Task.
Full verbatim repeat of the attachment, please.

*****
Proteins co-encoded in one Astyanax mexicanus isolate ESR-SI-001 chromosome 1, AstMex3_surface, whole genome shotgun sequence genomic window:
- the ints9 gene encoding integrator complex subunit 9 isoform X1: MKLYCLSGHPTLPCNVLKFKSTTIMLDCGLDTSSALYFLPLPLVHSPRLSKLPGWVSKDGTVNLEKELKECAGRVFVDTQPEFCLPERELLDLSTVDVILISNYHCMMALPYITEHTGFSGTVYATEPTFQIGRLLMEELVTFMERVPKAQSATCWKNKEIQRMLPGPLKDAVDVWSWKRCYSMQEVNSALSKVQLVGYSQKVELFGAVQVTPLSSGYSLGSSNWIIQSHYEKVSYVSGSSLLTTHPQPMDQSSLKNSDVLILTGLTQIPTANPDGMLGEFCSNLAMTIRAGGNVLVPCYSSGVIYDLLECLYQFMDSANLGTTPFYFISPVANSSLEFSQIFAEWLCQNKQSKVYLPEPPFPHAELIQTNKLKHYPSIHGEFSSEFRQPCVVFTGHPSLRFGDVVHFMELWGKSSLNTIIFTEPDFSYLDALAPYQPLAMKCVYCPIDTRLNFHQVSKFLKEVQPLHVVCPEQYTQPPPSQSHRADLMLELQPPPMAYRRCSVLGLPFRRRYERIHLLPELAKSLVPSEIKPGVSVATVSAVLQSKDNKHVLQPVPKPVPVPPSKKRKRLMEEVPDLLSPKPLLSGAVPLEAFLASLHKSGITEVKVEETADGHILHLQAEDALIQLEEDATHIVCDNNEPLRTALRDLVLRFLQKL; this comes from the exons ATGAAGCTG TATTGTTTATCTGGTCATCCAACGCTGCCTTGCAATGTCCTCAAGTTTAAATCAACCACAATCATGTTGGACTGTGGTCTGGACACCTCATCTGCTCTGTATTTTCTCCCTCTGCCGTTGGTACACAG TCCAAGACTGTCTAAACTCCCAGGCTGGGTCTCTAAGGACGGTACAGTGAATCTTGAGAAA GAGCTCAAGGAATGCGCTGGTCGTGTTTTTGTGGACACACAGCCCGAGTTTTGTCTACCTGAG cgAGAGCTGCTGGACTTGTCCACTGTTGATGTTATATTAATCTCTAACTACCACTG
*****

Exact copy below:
Proteins co-encoded in one Astyanax mexicanus isolate ESR-SI-001 chromosome 1, AstMex3_surface, whole genome shotgun sequence genomic window:
- the ints9 gene encoding integrator complex subunit 9 isoform X1: MKLYCLSGHPTLPCNVLKFKSTTIMLDCGLDTSSALYFLPLPLVHSPRLSKLPGWVSKDGTVNLEKELKECAGRVFVDTQPEFCLPERELLDLSTVDVILISNYHCMMALPYITEHTGFSGTVYATEPTFQIGRLLMEELVTFMERVPKAQSATCWKNKEIQRMLPGPLKDAVDVWSWKRCYSMQEVNSALSKVQLVGYSQKVELFGAVQVTPLSSGYSLGSSNWIIQSHYEKVSYVSGSSLLTTHPQPMDQSSLKNSDVLILTGLTQIPTANPDGMLGEFCSNLAMTIRAGGNVLVPCYSSGVIYDLLECLYQFMDSANLGTTPFYFISPVANSSLEFSQIFAEWLCQNKQSKVYLPEPPFPHAELIQTNKLKHYPSIHGEFSSEFRQPCVVFTGHPSLRFGDVVHFMELWGKSSLNTIIFTEPDFSYLDALAPYQPLAMKCVYCPIDTRLNFHQVSKFLKEVQPLHVVCPEQYTQPPPSQSHRADLMLELQPPPMAYRRCSVLGLPFRRRYERIHLLPELAKSLVPSEIKPGVSVATVSAVLQSKDNKHVLQPVPKPVPVPPSKKRKRLMEEVPDLLSPKPLLSGAVPLEAFLASLHKSGITEVKVEETADGHILHLQAEDALIQLEEDATHIVCDNNEPLRTALRDLVLRFLQKL; this comes from the exons ATGAAGCTG TATTGTTTATCTGGTCATCCAACGCTGCCTTGCAATGTCCTCAAGTTTAAATCAACCACAATCATGTTGGACTGTGGTCTGGACACCTCATCTGCTCTGTATTTTCTCCCTCTGCCGTTGGTACACAG TCCAAGACTGTCTAAACTCCCAGGCTGGGTCTCTAAGGACGGTACAGTGAATCTTGAGAAA GAGCTCAAGGAATGCGCTGGTCGTGTTTTTGTGGACACACAGCCCGAGTTTTGTCTACCTGAG cgAGAGCTGCTGGACTTGTCCACTGTTGATGTTATATTAATCTCTAACTACCACTG